What happens when you lose an adult tooth? More and more people get dental implants every year because they are much more stable than other methods of replacing teeth. Getting implants is as close as you can get to having your natural teeth back.
What Are My Options for Replacing Missing Teeth?
In the past, dentists routinely used crowns and bridges to replace missing teeth. Dental crowns are made by grinding down the top of a damaged tooth and bonding a porcelain cap to it. A bridge (as you can see from the diagram) uses two crowns on either side of the gap to hold a suspended false tooth.
Another alternative is dentures, which can be less expensive but can slip or feel unnatural and awkward.
A dental implant is different because it fits securely into the jaw. Because of this, it will look and feel more like your natural tooth. An implant fixture replaces the root of the missing tooth and then a crown is placed on top. As you can see from this diagram, it is not necessary to have neighboring teeth ground down.
When Should I Get a Dental Implant?
It can be important to replace missing teeth promptly to avoid long-term effects. When your teeth fall out (or are extracted), your body senses the loss and begins to dissolve away the bone that supported that tooth. Over ten or twenty years, if enough teeth are missing, you will experience facial collapse. Dental implants help prevent this.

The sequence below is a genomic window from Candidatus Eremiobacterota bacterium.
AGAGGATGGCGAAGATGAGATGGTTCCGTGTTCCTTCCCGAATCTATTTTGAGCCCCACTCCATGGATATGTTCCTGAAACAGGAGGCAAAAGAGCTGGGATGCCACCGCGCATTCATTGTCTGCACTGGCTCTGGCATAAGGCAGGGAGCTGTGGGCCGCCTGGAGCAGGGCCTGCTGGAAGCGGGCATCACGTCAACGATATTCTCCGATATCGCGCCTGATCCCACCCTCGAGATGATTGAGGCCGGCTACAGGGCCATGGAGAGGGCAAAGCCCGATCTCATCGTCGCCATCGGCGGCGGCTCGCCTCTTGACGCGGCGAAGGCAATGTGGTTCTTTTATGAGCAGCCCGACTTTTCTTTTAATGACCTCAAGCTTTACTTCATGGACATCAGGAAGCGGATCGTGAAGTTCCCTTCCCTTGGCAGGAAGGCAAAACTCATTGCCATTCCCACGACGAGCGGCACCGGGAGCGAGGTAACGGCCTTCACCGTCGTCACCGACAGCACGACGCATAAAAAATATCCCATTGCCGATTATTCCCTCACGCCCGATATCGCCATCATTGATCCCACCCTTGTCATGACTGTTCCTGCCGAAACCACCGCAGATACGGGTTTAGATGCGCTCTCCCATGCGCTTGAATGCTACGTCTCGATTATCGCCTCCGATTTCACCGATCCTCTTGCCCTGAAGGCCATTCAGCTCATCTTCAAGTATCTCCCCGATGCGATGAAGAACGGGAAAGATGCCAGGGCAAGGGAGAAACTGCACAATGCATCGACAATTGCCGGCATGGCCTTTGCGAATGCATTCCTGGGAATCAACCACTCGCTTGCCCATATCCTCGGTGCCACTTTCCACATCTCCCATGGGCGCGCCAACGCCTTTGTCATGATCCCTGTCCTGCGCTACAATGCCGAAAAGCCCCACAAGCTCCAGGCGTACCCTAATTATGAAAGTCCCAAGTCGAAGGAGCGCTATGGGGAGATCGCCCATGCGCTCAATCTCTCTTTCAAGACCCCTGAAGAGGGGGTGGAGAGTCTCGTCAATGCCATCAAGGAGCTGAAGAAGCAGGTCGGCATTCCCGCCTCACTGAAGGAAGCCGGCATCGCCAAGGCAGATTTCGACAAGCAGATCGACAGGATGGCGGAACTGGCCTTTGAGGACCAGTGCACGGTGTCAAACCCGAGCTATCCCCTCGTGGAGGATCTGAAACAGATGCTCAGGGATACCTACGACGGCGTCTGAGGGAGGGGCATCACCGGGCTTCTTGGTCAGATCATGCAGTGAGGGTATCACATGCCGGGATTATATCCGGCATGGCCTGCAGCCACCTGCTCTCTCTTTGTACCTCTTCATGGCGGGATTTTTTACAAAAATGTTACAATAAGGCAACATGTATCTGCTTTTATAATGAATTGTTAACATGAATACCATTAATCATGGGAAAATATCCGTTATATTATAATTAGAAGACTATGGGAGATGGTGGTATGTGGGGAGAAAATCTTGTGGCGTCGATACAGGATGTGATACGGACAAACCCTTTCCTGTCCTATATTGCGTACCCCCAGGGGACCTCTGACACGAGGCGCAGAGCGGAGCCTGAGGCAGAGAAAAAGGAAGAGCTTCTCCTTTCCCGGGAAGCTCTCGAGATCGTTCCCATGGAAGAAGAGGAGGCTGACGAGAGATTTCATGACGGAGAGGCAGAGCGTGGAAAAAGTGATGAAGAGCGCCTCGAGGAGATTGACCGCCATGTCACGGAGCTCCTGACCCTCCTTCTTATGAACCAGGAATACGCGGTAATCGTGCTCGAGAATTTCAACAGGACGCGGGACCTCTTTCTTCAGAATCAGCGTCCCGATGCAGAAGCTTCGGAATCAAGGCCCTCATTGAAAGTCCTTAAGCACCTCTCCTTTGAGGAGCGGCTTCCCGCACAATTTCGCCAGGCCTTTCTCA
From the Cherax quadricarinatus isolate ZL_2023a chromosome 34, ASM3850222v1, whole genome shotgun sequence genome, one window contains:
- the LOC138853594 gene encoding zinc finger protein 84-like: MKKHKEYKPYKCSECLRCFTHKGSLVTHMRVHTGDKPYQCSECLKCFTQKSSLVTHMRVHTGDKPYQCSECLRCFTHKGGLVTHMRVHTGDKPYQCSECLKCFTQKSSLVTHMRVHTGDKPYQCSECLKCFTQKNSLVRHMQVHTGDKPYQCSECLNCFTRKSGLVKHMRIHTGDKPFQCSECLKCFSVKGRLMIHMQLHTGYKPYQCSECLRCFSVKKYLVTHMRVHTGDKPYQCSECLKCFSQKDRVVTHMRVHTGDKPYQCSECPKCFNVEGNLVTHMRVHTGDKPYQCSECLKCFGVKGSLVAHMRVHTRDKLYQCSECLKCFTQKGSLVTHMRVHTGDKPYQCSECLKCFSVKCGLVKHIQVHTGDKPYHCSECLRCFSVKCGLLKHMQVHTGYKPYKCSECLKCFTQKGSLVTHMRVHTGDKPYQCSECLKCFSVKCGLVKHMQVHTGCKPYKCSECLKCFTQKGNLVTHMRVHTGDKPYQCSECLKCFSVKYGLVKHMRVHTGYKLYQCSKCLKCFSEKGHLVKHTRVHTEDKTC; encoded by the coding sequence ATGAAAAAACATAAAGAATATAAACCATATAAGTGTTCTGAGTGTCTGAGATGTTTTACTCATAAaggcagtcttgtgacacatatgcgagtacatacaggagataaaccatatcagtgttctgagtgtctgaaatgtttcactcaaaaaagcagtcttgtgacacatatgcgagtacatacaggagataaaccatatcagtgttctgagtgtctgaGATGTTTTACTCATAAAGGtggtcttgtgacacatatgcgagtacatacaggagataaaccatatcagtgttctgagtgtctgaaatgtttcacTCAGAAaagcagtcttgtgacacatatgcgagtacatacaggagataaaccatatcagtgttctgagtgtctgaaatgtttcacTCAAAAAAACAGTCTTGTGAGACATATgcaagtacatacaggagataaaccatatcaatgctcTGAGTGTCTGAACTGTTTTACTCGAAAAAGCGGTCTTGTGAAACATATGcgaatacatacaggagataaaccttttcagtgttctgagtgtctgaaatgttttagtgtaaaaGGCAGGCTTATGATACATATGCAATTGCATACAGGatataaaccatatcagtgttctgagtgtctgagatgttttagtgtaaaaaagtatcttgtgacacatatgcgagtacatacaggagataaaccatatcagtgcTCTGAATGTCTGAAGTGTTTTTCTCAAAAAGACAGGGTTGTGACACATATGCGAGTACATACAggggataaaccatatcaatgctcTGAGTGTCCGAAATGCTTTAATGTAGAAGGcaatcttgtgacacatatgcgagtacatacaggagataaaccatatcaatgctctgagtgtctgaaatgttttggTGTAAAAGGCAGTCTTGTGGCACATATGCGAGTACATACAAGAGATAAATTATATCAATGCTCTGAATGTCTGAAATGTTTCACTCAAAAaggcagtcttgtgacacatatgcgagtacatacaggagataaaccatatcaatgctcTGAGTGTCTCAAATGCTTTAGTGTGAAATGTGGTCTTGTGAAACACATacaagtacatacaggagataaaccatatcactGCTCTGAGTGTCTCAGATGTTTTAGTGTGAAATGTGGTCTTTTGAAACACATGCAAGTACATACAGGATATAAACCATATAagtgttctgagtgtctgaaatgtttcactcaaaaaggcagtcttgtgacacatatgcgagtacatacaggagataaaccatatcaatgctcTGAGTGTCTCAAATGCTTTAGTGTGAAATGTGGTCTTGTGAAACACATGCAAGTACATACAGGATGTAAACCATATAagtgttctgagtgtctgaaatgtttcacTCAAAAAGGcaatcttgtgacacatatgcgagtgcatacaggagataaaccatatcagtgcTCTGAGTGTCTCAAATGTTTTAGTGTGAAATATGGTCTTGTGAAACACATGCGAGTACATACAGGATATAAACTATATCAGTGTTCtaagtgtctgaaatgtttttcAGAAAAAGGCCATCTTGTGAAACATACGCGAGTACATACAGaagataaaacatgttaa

How Does the Dental Implant Procedure Work?
There are two steps—surgery and prosthesis.
- The fixture, or root form, is set into the bone. It typically takes some healing time before the root form can support a replacement tooth. The length of this integration process depends on the patient’s bone density and can vary from several weeks to several months. Recent technological advancements keep shortening this recovery time.
- Your new tooth is finished when the dentist places a crown on the fixture. The result looks natural and can accommodate your normal eating and teeth cleaning activities. Unlike a bridge, you will not need special flossing tools.
Dr. Theriot does both of these steps. He is a Fellow of the International Congress of Oral Implantologists, and has completed post-graduate training at the Misch International Implant Institutes. He is trained to do both the surgery and the prosthetic restoration. As a result, patients do not need to see an oral surgeon. Not only does that make it more convenient for you, it eliminates the chances of one possible difficulty in implant treatment—the possibility of mis-communication between the surgeon and the restorative dentist.
Are There Disadvantages to Dental Implants?
Dental implants are not for everyone. You must be in good oral and general health to tolerate the surgery. Dental implants can require additional visits and may be more expensive than bridges or dentures. We have built a reputation for being mindful and caring when it comes to treatment options. We’ll be sure to explain to you the pros and cons of your various treatment options and fully honor your choices.
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